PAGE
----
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Michel Chiffone (ReA): « The outgoing government has wrecked our democracy »
‘The outgoing government has wrecked our democracy,’ said Michel Chiffone, expressing his anger after his candidacy was rejected when he registered for the general election on Tuesday, October 22.
The Rezistans ek Alternativ activist encourages young people to sanction the government of Pravind Jugnauth by voting against them.
Like him, other members of ReA were snubbed by the Electoral Commission for refusing to declare their community belonging which is mandatory for any potential candidate the general elections.
Ashok Subron, David Sauvage and Michel Chiffonne are, for now, the only ones to have suffered this fate.
‘This is a serious day for democracy,’ said David Sauvage.
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No new EIA licenses without the ESA bill
The NGO, Eco-Sud, has presented its electoral manifesto to the public. It revolves around the need for politicians to come forward with a new version of an Environmentally Sensitive Areas (ESA) Bill. In this context, a debate will be organised on 31st October with the leaders of the different political parties.
Sebastien Sauvage, one the leaders of the NGO, would like to see politicians taking the commitment to protect our ecosystem. He points out that the civil society is a signatory to this manifesto which calls for the protection of our environment because Mauritius has been designated as the country with the World’s Highest Risk Index in Africa.
Currently, 90% of mangroves are being destroyed; we use two kilograms of pesticides per person per year. According to Statistics Mauritius, 6.6% more pesticides have been imported during the last 20 years, the bat population has decreased by 80%, there is a lack of oxygen in our lagoons, 14% of our wetlands are affected and 60% fragmented, our level of urbanization is 36 times higher than the world average and only 4.2% of our endemic forests are left. Many sensitive areas are privatized and are being threatened with extinction due to real estate development projects.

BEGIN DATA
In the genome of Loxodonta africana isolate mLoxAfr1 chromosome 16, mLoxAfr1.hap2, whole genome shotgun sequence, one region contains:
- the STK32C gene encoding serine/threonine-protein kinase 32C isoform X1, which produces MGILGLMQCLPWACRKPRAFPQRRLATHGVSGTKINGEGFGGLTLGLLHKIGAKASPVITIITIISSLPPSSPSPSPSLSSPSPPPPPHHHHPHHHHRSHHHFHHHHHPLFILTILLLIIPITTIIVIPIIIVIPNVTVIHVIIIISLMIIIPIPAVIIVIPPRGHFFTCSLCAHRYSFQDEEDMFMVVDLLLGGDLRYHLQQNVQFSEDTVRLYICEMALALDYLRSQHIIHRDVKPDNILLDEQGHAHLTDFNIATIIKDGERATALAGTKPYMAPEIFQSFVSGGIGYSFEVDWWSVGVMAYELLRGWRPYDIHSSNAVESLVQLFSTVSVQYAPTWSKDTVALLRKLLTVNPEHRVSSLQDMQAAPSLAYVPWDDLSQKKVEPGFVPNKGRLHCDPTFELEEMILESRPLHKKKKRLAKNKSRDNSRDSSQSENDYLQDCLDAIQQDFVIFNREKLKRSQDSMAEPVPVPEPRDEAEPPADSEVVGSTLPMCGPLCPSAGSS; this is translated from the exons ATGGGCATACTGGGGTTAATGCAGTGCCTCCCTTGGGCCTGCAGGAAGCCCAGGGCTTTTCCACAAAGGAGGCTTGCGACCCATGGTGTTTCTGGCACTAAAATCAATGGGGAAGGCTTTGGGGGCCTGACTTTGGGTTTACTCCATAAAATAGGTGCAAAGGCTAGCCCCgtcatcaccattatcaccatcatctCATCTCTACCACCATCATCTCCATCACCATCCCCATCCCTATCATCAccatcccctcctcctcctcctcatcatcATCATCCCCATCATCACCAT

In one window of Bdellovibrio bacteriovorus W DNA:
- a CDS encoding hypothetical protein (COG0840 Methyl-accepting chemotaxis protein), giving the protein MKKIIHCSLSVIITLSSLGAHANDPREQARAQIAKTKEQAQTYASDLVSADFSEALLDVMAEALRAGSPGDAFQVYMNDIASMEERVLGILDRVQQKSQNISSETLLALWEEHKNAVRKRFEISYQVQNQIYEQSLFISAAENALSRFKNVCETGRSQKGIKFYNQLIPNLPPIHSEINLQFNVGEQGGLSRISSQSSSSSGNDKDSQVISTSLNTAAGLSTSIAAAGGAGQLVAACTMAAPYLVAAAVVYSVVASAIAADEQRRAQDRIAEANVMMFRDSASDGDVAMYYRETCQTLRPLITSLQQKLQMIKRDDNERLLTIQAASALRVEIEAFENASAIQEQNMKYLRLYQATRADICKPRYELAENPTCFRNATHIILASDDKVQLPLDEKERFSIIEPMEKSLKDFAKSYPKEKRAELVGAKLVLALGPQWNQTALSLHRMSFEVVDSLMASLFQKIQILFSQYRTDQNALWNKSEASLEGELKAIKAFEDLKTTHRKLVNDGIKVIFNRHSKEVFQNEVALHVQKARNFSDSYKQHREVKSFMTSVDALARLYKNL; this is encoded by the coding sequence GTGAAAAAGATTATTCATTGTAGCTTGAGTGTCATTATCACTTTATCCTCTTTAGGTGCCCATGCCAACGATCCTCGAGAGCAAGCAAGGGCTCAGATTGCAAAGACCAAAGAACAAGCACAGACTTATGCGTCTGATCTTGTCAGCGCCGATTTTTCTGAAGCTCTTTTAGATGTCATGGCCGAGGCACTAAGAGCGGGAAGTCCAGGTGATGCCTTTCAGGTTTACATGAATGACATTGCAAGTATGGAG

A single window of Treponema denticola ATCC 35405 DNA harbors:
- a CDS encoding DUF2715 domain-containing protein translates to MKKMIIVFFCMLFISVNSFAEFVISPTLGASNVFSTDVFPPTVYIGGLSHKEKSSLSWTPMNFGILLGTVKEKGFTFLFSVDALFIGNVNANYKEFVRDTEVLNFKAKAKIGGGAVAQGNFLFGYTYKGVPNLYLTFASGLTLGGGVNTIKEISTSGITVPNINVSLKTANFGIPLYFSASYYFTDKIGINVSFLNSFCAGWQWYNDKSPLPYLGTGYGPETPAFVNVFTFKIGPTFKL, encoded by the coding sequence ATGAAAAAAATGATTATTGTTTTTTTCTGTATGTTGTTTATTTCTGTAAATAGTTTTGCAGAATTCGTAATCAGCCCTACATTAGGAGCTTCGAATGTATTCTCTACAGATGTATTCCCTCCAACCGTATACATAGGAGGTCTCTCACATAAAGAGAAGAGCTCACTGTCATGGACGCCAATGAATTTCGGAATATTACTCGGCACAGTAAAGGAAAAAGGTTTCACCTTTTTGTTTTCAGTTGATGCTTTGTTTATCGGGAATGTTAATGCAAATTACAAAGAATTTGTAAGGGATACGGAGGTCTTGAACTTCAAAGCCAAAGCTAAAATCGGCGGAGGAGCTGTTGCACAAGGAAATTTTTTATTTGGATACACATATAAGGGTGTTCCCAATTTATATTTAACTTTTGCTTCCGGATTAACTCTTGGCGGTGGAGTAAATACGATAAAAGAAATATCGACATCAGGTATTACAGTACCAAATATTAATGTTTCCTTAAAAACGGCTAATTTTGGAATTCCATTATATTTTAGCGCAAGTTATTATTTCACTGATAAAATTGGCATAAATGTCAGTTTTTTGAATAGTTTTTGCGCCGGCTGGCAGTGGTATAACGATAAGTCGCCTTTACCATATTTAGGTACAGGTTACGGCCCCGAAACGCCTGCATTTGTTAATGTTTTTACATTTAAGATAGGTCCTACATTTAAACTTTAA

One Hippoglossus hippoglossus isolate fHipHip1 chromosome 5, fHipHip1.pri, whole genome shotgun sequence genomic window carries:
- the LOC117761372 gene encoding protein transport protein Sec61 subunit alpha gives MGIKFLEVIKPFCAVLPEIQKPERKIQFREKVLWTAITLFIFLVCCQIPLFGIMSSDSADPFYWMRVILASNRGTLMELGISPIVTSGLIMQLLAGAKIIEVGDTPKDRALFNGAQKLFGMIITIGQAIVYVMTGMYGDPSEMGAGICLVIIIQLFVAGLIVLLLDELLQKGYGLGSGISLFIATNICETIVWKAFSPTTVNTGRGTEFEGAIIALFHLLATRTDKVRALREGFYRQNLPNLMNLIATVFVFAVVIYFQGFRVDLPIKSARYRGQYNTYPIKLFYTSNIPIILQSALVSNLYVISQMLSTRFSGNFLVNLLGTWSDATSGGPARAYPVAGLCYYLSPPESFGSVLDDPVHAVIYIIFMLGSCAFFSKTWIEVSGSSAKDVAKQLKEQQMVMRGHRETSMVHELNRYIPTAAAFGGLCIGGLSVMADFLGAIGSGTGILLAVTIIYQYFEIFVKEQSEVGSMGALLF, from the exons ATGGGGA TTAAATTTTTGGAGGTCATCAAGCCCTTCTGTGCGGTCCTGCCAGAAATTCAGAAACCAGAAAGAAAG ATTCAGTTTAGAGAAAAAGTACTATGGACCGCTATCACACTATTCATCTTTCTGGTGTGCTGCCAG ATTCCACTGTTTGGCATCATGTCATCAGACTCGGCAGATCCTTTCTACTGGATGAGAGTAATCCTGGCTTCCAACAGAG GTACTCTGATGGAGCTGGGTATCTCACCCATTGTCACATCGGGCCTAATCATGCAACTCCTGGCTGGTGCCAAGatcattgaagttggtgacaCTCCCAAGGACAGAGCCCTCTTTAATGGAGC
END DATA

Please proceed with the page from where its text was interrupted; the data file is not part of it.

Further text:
Every political party has been asked to sign the manifesto and to commit itself to protecting our ecosystem. In the meantime, no new EIA license should be issued for projects that are close to the ESAs. To this day, several organizations have signed the electoral manifesto of Eco-Sud, states Sebastien Sauvage. Among these are the Mauritius Marine Conservation Society, Syndicat des Pécheurs, Aret Kokin Nu Laplaz, and the General Workers Federation. “The manifesto will be available on our website and we are requesting our citizens to support it,” he says. The debate to be organized on October 31 will focus on the management of coastal resources.
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Falling back into poverty: Increasing risks ahead
Joe Lesjongard believes that the outgoing government has shown the way to achieve the goals set by the World Bank, which consist, among other things, in eliminating extreme poverty by 2030 with the introduction of several socialist measures. For the outgoing MSM MP, measures such as the minimum wage, the Negative Income Tax and the increase of the old-age pension show that Pravind Jugnauth is a humanist and socialist.
But others were quick to point out that workers are paying a high price for the increase in minimum wage. It has led to increasing risks for workers losing their jobs as the rising labour costs have, to some extent, undermined the international competitive advantage of the textile industry which experienced a high negative growth of -6.8 in 2018 and is expected to continue declining by -1.4% in 2019. Job losses in the “Wearing Apparel” sector amounted to 3870 jobs between June 2018 and June 2019. In 2018, some 15 firms closed down and the wearing apparel enterprises registered 2487 jobs losses. Workers are indeed paying a huge price for the government’s version of humanist and socialist policies.
The promises of generous old-age pension increases are not sustainable given the already high level of debt and budget deficit. Government will have no choice but to cut down on other social programmes and priority expenditures, increase the VAT rate and may even have to further depreciate the rupee. All these forceful measures will undeniably impact the purchasing power of workers. And very soon they will come to realise that the so-called humanist and socialist promises were just overblown bags of wind and that the consequences of such economic irresponsibility are finally borne by the workers themselves.
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Quote: John Bellamy Forster, environmental sociologist
“In terms of coral reefs and all the dangers to the ecosystems, Mauritius is one of the countries most at risk.”
* Published in print edition on 25 October 2019